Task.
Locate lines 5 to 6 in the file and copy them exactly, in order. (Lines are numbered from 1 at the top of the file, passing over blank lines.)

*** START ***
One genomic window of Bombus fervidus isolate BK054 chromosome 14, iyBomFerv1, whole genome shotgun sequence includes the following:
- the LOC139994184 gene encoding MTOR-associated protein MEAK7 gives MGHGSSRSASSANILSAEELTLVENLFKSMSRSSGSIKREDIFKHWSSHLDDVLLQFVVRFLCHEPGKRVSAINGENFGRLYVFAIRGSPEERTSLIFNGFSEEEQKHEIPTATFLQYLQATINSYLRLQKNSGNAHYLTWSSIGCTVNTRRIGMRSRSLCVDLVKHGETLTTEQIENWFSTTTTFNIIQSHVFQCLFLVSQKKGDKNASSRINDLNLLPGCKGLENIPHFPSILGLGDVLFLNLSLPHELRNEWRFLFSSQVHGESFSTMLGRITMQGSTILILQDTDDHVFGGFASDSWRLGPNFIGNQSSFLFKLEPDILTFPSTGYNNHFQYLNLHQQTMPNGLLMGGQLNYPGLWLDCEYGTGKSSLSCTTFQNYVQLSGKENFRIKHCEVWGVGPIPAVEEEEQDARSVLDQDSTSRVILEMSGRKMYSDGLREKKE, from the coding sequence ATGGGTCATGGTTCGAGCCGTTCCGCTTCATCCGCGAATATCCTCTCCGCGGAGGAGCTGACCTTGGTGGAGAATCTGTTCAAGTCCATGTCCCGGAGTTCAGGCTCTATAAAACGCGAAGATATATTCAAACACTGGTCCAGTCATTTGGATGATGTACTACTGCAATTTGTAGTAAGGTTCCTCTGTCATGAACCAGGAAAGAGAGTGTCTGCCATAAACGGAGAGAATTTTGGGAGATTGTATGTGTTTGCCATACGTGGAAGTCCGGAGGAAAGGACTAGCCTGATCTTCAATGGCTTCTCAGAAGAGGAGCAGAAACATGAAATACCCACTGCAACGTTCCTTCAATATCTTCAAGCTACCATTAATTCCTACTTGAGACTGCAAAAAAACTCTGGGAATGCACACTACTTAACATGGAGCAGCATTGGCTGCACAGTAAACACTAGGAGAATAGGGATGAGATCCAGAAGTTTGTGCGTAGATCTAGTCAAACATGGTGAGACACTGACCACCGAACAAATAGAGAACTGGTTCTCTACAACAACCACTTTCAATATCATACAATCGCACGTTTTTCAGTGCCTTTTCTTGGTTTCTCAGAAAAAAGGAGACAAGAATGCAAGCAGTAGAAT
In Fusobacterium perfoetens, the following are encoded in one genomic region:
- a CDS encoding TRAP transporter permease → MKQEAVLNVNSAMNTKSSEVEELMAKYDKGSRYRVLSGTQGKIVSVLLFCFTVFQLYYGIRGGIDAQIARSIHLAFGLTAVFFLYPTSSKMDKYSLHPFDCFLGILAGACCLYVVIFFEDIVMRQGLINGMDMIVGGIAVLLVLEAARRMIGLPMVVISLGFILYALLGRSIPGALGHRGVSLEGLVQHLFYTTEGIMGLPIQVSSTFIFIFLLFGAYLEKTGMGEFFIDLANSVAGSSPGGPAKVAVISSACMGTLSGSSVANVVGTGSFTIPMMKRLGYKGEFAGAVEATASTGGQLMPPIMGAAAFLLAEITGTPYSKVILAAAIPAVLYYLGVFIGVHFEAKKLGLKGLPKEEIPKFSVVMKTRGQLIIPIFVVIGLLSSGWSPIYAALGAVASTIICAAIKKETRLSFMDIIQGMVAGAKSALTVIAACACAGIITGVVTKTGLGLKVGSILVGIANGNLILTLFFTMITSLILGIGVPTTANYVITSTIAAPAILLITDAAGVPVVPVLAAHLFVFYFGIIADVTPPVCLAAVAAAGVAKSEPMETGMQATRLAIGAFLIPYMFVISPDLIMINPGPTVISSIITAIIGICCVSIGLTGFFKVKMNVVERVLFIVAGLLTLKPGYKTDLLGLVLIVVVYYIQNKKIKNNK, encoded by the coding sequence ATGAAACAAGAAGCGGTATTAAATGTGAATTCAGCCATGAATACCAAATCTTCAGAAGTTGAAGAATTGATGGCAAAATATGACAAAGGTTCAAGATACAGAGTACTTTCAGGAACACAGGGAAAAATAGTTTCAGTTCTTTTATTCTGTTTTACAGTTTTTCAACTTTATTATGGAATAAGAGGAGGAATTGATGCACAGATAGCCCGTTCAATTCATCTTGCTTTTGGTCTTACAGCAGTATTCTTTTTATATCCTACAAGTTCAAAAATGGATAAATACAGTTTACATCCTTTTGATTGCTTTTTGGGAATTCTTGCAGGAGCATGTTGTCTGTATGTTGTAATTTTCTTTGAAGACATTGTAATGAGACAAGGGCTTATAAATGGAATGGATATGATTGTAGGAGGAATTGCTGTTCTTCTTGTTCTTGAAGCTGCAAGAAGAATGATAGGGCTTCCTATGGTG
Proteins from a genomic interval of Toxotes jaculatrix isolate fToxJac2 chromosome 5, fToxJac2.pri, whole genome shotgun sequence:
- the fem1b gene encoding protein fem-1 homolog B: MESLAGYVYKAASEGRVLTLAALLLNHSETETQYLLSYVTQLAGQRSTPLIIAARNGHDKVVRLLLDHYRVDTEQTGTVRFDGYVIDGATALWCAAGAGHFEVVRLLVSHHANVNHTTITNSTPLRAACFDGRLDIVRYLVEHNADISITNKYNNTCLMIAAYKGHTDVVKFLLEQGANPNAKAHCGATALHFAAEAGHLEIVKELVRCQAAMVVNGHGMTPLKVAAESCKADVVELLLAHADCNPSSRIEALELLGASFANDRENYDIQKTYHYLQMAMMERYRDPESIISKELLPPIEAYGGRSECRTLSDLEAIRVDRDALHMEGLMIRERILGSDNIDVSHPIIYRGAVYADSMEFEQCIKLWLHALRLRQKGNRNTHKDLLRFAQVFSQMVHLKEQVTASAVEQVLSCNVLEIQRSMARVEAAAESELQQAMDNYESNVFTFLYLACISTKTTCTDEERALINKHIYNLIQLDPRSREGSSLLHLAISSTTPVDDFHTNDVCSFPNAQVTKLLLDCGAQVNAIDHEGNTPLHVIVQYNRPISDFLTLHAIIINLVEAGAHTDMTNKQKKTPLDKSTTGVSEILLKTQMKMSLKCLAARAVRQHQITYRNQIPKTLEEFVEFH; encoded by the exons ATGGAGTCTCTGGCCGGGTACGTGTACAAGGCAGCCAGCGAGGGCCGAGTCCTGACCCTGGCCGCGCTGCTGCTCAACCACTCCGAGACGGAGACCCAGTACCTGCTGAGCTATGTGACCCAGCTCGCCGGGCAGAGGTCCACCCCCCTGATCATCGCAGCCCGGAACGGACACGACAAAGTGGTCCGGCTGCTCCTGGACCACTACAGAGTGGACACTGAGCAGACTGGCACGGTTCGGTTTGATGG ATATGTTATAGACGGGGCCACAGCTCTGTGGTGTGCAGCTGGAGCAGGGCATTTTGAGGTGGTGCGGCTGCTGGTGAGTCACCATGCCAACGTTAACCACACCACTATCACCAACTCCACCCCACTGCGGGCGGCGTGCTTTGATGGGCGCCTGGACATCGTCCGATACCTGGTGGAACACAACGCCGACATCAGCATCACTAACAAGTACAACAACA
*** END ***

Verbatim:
Proteins from a genomic interval of Toxotes jaculatrix isolate fToxJac2 chromosome 5, fToxJac2.pri, whole genome shotgun sequence:
- the fem1b gene encoding protein fem-1 homolog B: MESLAGYVYKAASEGRVLTLAALLLNHSETETQYLLSYVTQLAGQRSTPLIIAARNGHDKVVRLLLDHYRVDTEQTGTVRFDGYVIDGATALWCAAGAGHFEVVRLLVSHHANVNHTTITNSTPLRAACFDGRLDIVRYLVEHNADISITNKYNNTCLMIAAYKGHTDVVKFLLEQGANPNAKAHCGATALHFAAEAGHLEIVKELVRCQAAMVVNGHGMTPLKVAAESCKADVVELLLAHADCNPSSRIEALELLGASFANDRENYDIQKTYHYLQMAMMERYRDPESIISKELLPPIEAYGGRSECRTLSDLEAIRVDRDALHMEGLMIRERILGSDNIDVSHPIIYRGAVYADSMEFEQCIKLWLHALRLRQKGNRNTHKDLLRFAQVFSQMVHLKEQVTASAVEQVLSCNVLEIQRSMARVEAAAESELQQAMDNYESNVFTFLYLACISTKTTCTDEERALINKHIYNLIQLDPRSREGSSLLHLAISSTTPVDDFHTNDVCSFPNAQVTKLLLDCGAQVNAIDHEGNTPLHVIVQYNRPISDFLTLHAIIINLVEAGAHTDMTNKQKKTPLDKSTTGVSEILLKTQMKMSLKCLAARAVRQHQITYRNQIPKTLEEFVEFH; encoded by the exons ATGGAGTCTCTGGCCGGGTACGTGTACAAGGCAGCCAGCGAGGGCCGAGTCCTGACCCTGGCCGCGCTGCTGCTCAACCACTCCGAGACGGAGACCCAGTACCTGCTGAGCTATGTGACCCAGCTCGCCGGGCAGAGGTCCACCCCCCTGATCATCGCAGCCCGGAACGGACACGACAAAGTGGTCCGGCTGCTCCTGGACCACTACAGAGTGGACACTGAGCAGACTGGCACGGTTCGGTTTGATGG ATATGTTATAGACGGGGCCACAGCTCTGTGGTGTGCAGCTGGAGCAGGGCATTTTGAGGTGGTGCGGCTGCTGGTGAGTCACCATGCCAACGTTAACCACACCACTATCACCAACTCCACCCCACTGCGGGCGGCGTGCTTTGATGGGCGCCTGGACATCGTCCGATACCTGGTGGAACACAACGCCGACATCAGCATCACTAACAAGTACAACAACA